There’s just a lot going on with the Mario Kart ride. It doesn’t move very fast, but it feels like it does because the track is often completely simulated. The Rainbow Road section, for example, is incredibly visually intense. Throughout all this you have to drift on command by using the steering wheel while aiming turtle shells at your opponents with your head and firing them with buttons on the wheel, often as the car itself spins in different directions.

It’s overwhelming but a whole lot of fun, and like the rest of the park it seems to be more rewarding if you try it multiple times. I know I’d get a better score the next time around.

It’s also designed to get better in the future, rather than some theme park attractions that soon find themselves technically obsolete. That’s why the headset has a modular design, for example. “It has to be modular because augmented reality isn’t going to last as long as most of our 15-20 year ride vehicle experiences,” Universal Creative director of technology Tom Geraghty said during a media roundtable this week. “We know that it’s going to advance and come into your home. So we have plans to iterate the tech to support the creative [vision] that we may change, so that it may be like that.”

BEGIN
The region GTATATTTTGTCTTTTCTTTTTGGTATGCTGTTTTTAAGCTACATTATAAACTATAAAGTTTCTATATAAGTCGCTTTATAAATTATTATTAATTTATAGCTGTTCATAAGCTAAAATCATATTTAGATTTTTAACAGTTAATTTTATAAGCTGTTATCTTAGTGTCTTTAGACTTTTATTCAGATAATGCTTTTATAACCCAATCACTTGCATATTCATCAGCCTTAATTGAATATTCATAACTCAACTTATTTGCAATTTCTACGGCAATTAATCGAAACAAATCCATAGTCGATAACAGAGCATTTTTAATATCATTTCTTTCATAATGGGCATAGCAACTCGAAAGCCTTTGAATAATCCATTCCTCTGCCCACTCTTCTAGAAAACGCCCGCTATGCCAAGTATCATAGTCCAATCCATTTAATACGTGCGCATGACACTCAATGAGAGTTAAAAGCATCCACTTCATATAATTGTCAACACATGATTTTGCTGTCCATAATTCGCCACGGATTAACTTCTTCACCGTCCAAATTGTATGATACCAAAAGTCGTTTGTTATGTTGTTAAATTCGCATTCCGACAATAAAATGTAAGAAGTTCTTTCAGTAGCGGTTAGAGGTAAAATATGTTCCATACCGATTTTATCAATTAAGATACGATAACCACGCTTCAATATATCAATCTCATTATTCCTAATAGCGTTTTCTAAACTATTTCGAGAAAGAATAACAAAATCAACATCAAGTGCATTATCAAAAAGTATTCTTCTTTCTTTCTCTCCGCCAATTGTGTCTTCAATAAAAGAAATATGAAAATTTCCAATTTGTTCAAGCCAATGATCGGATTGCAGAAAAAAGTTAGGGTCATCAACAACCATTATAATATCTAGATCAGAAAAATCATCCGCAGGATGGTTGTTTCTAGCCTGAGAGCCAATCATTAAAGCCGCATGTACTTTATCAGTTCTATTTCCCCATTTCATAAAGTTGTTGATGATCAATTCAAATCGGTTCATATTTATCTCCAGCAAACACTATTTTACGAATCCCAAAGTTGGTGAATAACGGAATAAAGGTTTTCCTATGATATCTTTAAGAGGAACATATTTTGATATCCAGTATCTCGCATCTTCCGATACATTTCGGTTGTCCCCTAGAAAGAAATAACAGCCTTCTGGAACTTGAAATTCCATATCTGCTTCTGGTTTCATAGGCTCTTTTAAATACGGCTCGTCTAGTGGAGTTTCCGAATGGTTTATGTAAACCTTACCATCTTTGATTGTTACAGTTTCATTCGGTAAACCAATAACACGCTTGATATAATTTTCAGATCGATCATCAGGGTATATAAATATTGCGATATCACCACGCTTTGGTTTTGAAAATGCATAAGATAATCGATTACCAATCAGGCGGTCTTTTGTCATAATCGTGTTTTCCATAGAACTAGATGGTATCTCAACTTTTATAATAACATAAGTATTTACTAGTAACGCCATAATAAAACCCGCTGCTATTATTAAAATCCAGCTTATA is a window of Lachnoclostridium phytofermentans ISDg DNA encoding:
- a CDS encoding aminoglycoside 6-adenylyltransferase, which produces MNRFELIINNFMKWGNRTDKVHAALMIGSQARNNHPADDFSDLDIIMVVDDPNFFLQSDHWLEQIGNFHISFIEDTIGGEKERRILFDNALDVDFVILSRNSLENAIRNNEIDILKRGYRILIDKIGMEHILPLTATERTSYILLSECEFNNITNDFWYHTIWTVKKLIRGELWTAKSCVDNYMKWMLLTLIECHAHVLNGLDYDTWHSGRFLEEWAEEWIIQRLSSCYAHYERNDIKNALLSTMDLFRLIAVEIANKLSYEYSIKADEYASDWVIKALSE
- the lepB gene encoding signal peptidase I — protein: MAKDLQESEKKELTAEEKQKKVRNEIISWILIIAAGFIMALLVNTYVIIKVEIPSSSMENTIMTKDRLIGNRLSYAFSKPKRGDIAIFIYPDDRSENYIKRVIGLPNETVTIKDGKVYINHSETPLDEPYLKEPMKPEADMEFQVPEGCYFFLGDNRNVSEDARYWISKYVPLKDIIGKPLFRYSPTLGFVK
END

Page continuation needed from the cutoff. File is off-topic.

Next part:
You can definitely see that the Mario Kart ride is pushing at the limits of what’s possible with technology. It’s not necessarily a sleek experience right out of the gate, unlike , but the sheer ambition is impressive.

“The technology was not ready for this,” says Universal Creative SVP Thierry Coup. “But one of the incredible things that Universal Parks & Resorts does, we look forward, and we see a technology that could allow us to deliver an experience, and we grab it and we develop it further and make it happen. There is a bit of calculated risk, but we really think that’s the only way for us to really stay on the cutting edge of the ultimate experience.